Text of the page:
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Was unseren Chefredakteur aktuell beschäftigt - viele Einträge erscheinen nur auf Englisch.

A prime minister with no proven respect for institutions

Britons will elect a new parliament on Thursday, and I find it strange, that the public hardly seems to be aware of what is probably the greatest risk of Boris Johnson's Conservatives winning a majority in parliament: He seems to be the kind of prime minister you can only vote for once because he'll do whatever he can in his first term to change the rules in ways to entrench himself in power for decades to come.
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Central banks should pay attention to environmental hazards

As I argued in a blog post last week, the climate crisis is increasingly marking economies around the world. Least developed countries, such as Mozambique or Bangladesh, are probably most exposed, but California with its wildfires is increasingly becoming symbolic. Yes, I agree, people in poor countries deserve more attention for their suffering than they are getting, and global media have a tendency of paying too much attention to rich nations. What may be more important, however, is that central banks and other policymaking bodies must pay attention to growing environmental hazards.
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Narendra Modi is a Hindu supremacist, not a reformer

The London-based magazine The Economist still believes there are two different Narendra Modis, and hopes that India’s prime minister will finally live up to his reformer image, backing away from authoritarian Hindu supremacism. The depressing truth is that his track record already reveals who he really is: a divisive right-wing populist. The Economist is guilty of wishful thinking because it fails to consider properly the aggressive ideology that marks the political network that created Modi.
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Unser Korrespondent wurde tot aufgefunden

Wir trauern um unseren Kollegen Humphrey Nkonde. Wer regelmäßig unsere Heutzutage-Kolumne online liest, wird sich an ihn erinnern. Seine Berichte aus der sambischen Stadt Ndola vermittelten ein lebendiges Bild der alltäglichen Realität in der Region.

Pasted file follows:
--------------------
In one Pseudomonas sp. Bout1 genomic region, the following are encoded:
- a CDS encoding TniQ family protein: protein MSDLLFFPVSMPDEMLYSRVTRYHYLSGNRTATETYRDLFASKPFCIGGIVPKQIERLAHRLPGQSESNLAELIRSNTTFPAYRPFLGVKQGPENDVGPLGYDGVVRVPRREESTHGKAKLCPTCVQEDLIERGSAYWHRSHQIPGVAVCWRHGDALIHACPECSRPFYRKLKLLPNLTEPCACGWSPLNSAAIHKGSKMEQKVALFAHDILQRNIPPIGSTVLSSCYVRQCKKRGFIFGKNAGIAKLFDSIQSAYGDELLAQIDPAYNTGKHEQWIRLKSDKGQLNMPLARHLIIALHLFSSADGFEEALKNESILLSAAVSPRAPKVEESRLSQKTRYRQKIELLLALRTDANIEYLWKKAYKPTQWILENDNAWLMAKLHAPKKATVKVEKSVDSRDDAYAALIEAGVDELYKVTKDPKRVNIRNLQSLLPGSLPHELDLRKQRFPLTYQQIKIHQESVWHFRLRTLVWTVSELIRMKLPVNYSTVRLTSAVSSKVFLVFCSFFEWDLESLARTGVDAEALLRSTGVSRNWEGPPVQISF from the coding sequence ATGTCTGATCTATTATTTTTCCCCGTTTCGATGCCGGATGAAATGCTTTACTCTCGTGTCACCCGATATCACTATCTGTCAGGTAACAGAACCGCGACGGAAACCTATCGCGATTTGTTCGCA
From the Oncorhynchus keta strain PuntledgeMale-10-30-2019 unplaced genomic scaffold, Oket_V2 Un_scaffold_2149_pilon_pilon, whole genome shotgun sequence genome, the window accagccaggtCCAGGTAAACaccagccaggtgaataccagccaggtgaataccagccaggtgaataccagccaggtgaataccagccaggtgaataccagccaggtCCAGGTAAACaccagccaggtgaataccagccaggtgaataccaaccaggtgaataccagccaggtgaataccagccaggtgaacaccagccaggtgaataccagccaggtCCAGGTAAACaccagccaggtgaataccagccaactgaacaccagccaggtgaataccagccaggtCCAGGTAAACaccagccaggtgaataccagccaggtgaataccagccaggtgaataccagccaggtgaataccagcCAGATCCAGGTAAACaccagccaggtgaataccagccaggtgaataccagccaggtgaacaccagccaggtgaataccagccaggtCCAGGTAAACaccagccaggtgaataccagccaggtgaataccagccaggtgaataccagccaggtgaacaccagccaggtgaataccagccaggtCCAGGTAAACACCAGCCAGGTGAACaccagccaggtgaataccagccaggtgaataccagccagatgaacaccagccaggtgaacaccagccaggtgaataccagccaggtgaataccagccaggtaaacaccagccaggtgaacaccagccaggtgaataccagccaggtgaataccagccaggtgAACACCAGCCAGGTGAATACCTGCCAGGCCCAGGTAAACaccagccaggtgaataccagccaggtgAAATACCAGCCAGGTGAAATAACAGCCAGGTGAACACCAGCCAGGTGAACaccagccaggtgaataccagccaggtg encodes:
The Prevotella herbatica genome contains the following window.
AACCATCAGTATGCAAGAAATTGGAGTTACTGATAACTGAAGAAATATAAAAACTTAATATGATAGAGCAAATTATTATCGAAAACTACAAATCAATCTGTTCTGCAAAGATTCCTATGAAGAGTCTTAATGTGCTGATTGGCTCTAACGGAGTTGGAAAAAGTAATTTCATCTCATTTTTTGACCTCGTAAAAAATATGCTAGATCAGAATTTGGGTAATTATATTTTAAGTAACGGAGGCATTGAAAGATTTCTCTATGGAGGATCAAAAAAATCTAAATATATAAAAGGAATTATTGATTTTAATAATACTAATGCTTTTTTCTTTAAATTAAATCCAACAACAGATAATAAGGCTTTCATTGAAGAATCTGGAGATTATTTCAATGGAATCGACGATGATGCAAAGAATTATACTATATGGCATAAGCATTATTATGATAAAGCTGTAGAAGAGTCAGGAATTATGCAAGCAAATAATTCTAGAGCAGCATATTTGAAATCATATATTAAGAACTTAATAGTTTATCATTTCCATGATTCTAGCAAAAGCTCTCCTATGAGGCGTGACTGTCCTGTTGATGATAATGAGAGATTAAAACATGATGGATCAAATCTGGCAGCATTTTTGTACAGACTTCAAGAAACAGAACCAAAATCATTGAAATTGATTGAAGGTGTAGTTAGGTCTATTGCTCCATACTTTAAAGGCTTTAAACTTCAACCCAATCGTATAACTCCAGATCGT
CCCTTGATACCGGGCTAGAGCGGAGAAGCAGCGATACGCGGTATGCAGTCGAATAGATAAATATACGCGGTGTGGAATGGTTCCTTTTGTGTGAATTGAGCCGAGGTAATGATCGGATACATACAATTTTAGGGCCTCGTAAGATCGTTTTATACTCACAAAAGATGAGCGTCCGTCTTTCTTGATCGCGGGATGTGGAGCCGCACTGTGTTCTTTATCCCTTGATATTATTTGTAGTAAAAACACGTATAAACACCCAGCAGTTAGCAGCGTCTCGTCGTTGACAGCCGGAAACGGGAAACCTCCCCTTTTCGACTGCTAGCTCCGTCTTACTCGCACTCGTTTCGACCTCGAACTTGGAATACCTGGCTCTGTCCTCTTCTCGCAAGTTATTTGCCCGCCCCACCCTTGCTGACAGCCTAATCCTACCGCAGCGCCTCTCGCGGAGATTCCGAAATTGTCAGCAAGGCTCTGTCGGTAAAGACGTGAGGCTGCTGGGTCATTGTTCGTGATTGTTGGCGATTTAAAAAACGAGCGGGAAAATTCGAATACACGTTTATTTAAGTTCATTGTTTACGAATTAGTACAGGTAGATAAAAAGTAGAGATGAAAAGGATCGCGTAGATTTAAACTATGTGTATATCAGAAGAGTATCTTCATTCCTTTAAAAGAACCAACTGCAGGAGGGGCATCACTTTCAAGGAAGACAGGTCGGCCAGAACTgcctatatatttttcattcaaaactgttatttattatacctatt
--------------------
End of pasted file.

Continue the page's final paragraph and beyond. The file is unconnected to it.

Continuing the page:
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Why it is so difficult to leave the EU

The current Brexit drama is a good reason to consider how the EU became what it is. Closer scrutiny shows that its history is more complex than generally believed. Accordingly, the British government is finding it more difficult to leave the EU than was anticipated in the Brexit referendum in 2016.
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Nobel prize's focus on poverty is welcome, but incomplete

It was announced yesterday that Esther Duflo, Abhijit Banerjee and Michael Kremer will win this year's economics Nobel Prize. The three scholars are brilliant intellectuals and have pioneered important research on poverty. Nonetheless, I am afraid that their work is actually less helpful than generally assumed. The elegance of their microeconomic research must not distract us from the fact that we need macro-level action to achieve the Sustainable Development Goals (SDGs).
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Researchers' overwhelming evidence

A journalist's comment on the politics of the climate crisis stated yesterday on German public radio (Deutschlandfunk – DLF) that Greta Thunberg was painting an apocalyptic picture of the future. That was not entirely wrong, but not quite accurate either. The young Swedish activist is not painting that picture. Scientists are, and Thunberg merely has the habit of pointing that out.
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Self-declared "patriot" wants "globalist" help

Today's Financial Times includes a short item dealing with the United Nations General Assembly. The absurdity of what US President Trump said in that context is worth pointing out. It has worldwide repercussions, but is also peculiar in regard to his domestic problems.
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